Yale students discover a fungus that loves to eat plastic

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posted on Feb, 5 2012 @ 02:18 AM
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Plastic is a wonderful thing. It encases our gadgets, helps keep our food fresh, holds our water, and carries our data, as well as having a multitude of other uses. But there is one major problem with it: plastic does not breakdown on a reasonable timescale. The chemical bonds are so strong it is very difficult for nature to degrade it. The end result is lots of waste plastic being buried or clogging up our oceans for the next several generations. What we need is a way to quickly breakdown plastic waste, and the solution has appeared from an unlikely source. Students from Yale discovered a new type of fungus, called Pestalotiopsis microspora, while on a Rainforest Expedition and Laboratory trip to the Amazon rainforest in Ecuador. While there, the students were tasked with collecting microorganism and plant cell samples, and the fungus became one such sample. When the students returned, it was discovered this fungus loves eating plastic, more specifically polyurethane, which we use millions of tons of every year. Popular uses include foam for inside furniture, building insulation and flooring, as a sealant, varnish, or paint, for making surfboards and inflatable boats, and it even gets used to make watch straps and garden hoses.

www.geek.com...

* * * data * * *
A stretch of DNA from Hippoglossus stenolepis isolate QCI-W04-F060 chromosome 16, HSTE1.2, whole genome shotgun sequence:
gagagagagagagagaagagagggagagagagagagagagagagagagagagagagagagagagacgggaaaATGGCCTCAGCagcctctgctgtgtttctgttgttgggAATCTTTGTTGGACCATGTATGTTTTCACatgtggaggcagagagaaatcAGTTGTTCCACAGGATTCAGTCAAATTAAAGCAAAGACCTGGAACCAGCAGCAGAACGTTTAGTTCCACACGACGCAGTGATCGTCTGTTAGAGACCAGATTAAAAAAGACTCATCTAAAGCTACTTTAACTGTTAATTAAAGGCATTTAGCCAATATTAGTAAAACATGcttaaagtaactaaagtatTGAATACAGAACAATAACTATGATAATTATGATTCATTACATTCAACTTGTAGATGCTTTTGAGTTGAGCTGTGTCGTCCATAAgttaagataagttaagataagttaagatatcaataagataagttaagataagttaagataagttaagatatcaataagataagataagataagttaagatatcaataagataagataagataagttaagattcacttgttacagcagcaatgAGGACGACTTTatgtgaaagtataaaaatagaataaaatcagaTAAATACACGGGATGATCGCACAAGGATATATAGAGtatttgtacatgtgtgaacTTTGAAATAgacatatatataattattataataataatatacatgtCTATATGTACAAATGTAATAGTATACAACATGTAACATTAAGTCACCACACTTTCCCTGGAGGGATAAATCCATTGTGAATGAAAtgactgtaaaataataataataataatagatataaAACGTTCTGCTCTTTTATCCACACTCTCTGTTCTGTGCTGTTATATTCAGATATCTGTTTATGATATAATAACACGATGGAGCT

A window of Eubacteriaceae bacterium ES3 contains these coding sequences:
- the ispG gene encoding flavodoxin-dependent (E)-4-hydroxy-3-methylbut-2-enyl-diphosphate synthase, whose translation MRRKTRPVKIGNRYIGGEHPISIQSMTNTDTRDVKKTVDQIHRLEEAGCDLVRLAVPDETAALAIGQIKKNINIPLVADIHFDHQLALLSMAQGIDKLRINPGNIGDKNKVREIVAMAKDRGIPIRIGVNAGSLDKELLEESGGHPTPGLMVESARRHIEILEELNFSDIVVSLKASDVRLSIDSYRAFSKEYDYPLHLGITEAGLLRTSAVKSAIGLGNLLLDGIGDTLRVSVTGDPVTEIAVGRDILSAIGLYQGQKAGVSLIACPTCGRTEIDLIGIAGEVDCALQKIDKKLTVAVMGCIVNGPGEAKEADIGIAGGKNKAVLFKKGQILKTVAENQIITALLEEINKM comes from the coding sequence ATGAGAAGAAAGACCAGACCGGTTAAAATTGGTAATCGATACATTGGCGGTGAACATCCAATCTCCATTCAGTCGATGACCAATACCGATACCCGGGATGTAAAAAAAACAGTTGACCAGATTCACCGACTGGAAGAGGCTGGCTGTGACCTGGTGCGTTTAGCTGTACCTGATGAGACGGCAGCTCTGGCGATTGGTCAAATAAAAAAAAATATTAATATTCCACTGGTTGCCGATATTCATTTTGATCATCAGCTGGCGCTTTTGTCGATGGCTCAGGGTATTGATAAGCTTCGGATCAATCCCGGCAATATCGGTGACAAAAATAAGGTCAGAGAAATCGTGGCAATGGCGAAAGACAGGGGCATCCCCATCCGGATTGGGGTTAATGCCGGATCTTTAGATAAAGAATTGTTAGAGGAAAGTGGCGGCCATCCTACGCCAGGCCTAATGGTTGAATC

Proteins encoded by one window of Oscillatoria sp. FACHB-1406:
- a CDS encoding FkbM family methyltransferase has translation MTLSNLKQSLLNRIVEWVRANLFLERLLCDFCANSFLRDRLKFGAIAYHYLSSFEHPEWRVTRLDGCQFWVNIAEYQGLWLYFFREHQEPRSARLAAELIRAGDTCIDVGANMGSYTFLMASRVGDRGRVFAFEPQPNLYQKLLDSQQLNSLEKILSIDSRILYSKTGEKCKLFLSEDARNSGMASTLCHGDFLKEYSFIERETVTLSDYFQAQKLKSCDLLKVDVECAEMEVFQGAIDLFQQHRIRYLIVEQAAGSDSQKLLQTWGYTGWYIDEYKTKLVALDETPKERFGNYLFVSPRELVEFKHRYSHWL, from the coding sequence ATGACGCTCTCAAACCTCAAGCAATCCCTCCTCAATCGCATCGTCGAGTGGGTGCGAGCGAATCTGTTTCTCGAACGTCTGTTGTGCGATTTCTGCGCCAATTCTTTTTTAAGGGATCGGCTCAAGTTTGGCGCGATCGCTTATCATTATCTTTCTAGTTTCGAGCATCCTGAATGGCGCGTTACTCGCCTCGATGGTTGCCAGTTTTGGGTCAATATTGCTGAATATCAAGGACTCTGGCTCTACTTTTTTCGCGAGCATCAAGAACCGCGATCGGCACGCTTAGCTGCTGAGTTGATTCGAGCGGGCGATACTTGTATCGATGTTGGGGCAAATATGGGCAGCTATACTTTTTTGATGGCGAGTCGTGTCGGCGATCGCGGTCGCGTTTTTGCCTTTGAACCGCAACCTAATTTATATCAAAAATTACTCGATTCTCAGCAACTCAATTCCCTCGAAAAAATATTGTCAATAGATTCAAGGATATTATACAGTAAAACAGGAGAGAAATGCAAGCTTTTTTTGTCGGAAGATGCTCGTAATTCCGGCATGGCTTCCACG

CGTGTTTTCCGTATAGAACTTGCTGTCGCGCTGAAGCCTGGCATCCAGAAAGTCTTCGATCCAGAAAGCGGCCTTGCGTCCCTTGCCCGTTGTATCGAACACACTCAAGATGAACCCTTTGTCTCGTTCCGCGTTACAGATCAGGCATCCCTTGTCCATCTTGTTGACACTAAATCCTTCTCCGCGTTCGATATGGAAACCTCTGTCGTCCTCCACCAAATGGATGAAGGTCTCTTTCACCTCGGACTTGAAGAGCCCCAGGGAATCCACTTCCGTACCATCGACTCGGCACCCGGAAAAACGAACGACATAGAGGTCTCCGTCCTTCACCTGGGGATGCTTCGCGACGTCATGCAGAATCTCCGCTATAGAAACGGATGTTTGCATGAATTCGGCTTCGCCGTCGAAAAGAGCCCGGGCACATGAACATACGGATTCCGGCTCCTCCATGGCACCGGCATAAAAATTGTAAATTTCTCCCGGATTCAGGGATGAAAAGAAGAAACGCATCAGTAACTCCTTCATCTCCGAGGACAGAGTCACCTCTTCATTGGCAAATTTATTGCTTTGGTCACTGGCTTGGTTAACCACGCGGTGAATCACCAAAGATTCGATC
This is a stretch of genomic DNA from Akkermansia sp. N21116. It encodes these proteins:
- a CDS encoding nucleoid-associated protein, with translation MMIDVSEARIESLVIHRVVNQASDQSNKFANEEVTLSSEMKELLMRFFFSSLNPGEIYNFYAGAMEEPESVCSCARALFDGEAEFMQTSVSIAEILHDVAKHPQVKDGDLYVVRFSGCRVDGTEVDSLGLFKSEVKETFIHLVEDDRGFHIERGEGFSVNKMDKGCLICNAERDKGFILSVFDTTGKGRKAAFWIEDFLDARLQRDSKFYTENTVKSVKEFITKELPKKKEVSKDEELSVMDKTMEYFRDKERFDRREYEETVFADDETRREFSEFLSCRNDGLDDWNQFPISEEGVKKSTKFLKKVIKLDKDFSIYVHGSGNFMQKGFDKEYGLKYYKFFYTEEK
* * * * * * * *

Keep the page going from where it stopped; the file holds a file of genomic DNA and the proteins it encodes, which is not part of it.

Looks like we might have a solution to all the plastic waste we're producing right now. I find it incredibly beautiful that a natural fungus would eat something man made and unnatural like plastic. It's almost poetic.

 
 

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edit on Sun Feb 5 2012 by DontTreadOnMe because: (no reason given)




posted on Feb, 5 2012 @ 02:32 AM
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it will revolutionize the world, i hope they put this fungus to use straight away, it will be the most well fed organism on the planet with all the plastic we use.



posted on Feb, 5 2012 @ 02:52 AM
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Perhaps this can be used to eliminate that plastic island floating around the ocean?

Also have to wonder... Seeing how plastic is made from oil, do you think this fungus would eat oil as well?



posted on Feb, 5 2012 @ 02:57 AM
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Now I wonder what would happen if that fungus got loose in the civilized world
I mean you know how hard it is to get rid of a fungus when it appears at your home , now look at it from a macro scale since we do have a lot of plastic all around us


Never the less great discovery, since we could use some plastic eating plants to clean up that mess that we did
edit on 5/2/12 by Thill because: (no reason given)



posted on Feb, 5 2012 @ 03:03 AM
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S&F for the op
.
Now question, how long till this takes over the world since alot of what we use is made out of plastic